Intelligence – the collection of information of value – is at the heart of reasoned decision-making. Intelligence agencies such as the CIA, MI6 or Soviet-era KGB have spawned spy thrillers, movies and media intrigue for decades. The intrepid 007 is known worldwide for his particular brand of information-gathering.
Market intelligence tends to be seen as a little less exciting though. For starters, there are fewer high-speed car chases, deaths by stealthy assassins or threats of world destruction. But the principle remains the same: An investment in human resources and technology to gather and evaluate big data to strengthen your position and/or provide you with an advantage over the competition. It's all about making better business decisions and finding market opportunity, rather than achieving success against the evil agents of James Bond’s arch-enemy, SMERSH. It is also not industrial espionage, which involves gathering up-to-date competitor intelligence using illegal methods.
What exactly is market intelligence?
What are the key elements of market intelligence?
Market intelligence success examples
Market intelligence mistakes to avoid
The Cambridge Dictionary describes it as: “Information about customer demand, competitors' products, etc. in a particular market that a company uses to help it decide what products to sell, what prices to charge, etc. Their aim is to exploit information technology to provide market intelligence.”
Simplicable, a Singapore-based online encyclopaedia, calls it “timely information that is relevant to marketing and operations including areas such as innovation, product development, distribution, promotion, pricing, sales and production”.
The process is known by various other names too, among them:
Investopedia prefers the description ‘competitive intelligence’ and describes it as “actionable information from diverse published and unpublished sources, collected efficiently and ethically. Ideally, a business successfully employs competitive intelligence by cultivating a detailed enough portrait of the marketplace so it may anticipate and respond to challenges and problems before they arise”.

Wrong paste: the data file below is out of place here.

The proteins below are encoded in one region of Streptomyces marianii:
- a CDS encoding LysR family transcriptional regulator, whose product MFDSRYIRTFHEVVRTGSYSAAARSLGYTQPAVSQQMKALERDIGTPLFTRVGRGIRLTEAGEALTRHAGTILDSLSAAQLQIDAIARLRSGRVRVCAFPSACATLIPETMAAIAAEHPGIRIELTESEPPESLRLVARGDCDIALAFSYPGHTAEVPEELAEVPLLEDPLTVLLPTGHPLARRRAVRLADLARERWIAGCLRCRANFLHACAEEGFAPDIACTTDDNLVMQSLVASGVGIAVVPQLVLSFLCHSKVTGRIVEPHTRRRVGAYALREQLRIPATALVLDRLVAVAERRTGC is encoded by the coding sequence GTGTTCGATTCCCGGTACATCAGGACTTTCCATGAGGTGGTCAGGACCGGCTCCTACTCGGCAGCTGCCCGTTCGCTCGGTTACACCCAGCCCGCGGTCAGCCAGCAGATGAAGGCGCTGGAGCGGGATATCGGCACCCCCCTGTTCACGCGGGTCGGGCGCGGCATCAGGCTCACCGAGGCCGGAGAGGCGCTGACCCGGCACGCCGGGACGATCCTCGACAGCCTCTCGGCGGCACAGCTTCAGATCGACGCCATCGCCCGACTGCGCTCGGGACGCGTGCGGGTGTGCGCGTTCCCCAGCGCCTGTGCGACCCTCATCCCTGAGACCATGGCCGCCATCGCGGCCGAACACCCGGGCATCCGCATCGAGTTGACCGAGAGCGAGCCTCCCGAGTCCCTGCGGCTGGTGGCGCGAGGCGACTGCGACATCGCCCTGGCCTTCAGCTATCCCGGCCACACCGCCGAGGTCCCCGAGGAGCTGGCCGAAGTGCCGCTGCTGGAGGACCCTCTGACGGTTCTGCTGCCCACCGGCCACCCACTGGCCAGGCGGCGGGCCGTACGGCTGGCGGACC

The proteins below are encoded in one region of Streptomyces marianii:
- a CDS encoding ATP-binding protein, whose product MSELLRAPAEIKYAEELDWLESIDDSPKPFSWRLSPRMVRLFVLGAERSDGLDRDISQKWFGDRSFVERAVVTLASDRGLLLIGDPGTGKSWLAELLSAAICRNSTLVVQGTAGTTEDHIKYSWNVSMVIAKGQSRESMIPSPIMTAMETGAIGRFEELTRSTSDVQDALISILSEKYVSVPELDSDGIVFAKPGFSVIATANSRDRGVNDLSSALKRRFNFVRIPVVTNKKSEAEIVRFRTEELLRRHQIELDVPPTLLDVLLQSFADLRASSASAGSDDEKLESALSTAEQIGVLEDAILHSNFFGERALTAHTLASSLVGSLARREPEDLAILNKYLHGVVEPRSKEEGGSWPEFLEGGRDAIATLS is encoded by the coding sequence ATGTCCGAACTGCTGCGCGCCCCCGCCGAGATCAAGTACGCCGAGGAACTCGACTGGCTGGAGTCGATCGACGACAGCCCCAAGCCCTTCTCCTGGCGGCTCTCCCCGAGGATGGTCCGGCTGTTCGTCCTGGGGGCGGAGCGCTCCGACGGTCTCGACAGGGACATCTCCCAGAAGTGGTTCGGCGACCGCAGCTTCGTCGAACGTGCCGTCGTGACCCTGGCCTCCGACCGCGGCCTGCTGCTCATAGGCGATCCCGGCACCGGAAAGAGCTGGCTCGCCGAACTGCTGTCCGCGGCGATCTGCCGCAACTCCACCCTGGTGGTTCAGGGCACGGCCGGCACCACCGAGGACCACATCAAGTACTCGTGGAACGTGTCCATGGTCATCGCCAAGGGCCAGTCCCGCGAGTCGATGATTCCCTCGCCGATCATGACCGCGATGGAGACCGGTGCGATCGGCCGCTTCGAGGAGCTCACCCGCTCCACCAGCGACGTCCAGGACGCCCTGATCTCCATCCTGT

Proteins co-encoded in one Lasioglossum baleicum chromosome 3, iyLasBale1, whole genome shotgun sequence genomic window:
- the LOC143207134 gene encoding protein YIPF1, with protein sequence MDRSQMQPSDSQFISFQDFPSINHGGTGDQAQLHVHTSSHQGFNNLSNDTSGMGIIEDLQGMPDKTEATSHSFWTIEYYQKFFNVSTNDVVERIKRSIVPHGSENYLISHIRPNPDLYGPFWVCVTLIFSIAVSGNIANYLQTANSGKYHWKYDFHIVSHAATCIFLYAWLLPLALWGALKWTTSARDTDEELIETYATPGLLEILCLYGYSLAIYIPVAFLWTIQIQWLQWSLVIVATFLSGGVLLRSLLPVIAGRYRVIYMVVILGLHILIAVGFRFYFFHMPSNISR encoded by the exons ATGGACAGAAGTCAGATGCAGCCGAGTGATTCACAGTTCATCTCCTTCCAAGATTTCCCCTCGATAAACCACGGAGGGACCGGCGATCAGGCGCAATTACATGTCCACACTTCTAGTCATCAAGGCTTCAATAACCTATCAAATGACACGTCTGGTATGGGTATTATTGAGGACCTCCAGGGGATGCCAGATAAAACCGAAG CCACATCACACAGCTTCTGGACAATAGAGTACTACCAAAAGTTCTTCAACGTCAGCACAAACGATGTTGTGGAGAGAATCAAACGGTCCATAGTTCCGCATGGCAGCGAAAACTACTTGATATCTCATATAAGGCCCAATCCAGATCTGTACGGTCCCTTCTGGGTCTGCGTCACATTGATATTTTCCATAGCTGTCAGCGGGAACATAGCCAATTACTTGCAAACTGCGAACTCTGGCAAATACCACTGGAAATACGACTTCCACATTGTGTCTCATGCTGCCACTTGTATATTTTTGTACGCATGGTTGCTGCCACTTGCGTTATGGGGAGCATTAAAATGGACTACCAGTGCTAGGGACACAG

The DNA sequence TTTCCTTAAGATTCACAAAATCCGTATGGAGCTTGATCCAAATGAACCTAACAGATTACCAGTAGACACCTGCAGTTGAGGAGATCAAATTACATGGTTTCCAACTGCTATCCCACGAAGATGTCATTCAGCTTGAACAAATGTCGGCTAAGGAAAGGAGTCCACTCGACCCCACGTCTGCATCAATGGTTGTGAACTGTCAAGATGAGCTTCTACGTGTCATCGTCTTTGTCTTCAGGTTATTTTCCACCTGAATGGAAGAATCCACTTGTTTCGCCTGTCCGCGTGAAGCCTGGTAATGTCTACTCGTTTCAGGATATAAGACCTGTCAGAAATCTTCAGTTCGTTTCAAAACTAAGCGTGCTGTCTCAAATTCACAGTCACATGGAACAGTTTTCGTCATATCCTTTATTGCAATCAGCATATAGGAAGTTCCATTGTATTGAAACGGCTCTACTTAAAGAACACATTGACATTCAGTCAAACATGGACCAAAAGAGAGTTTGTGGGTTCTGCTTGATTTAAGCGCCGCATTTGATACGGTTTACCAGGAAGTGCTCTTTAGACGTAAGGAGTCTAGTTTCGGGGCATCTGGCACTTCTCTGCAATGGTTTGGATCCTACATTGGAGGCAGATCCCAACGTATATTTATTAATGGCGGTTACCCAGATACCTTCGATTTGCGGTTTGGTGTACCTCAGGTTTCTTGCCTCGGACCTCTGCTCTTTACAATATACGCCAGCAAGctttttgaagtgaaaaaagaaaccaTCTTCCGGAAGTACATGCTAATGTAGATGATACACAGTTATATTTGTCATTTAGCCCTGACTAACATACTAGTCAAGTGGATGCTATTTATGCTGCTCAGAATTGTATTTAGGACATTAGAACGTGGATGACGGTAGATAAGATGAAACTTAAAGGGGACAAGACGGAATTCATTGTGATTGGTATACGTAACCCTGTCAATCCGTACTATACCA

Expanding on the process, Investopedia observes that: “Competitive intelligence transcends the simple cliché ‘know your enemy’. Rather, it is a deep-dive exercise where businesses unearth the finer points of competitors’ business plans, including the customers they serve and the marketplaces in which they operate. Competitive intelligence analyses how a wide variety of events disrupts rival businesses. It also reveals how distributors and other stakeholders may be impacted, and it telegraphs how new technologies can quickly render invalid every assumption.”
Competitive intelligence is our forte at Meltwater, so if you want to learn more about what this might look like for your brand, .
It is opportune here to examine the concept of ‘information versus ‘intelligence’ since the terms are sometimes incorrectly used interchangeably when in fact they mean different thing.
Gathering information using data-driven and other methodologies is the first step, but on its own, it is largely without value. The ‘intelligence’ aspect comes in when the information is enriched, analyzed and contextualised by data scientists and marketers, who extract the useful bits.
This process should lead to a useful action – such as seizing the identified market opportunity or helping them make a strategic business decision. Awareness is pointless unless it can be used for a purpose... Seize the day; seize the opportunity!
Other terms that are sometimes mistakenly used in the wrong context are market intelligence and market research. Some people view them as the same thing. After all, don’t they both involve research? Yes, but market research has a specific focus on being able to identify what current customers and potential customers think, how they act, and the trends that interest them. The former has a much broader focus. But more on that later.
As customer-centric strategies grow in importance, researchers are increasingly trying to get to grips with customers’ attitudes, wants and buying preferences within particular parameters. In most cases, the questions that need to be answered will likely be specific to a product or a service, or to those of a competitor. The results are then incorporated into an analysis of the competitive landscape and will subsequently be part of the sales and marketing strategy.
So, market research in this context could, arguably, also be termed ‘marketing research’.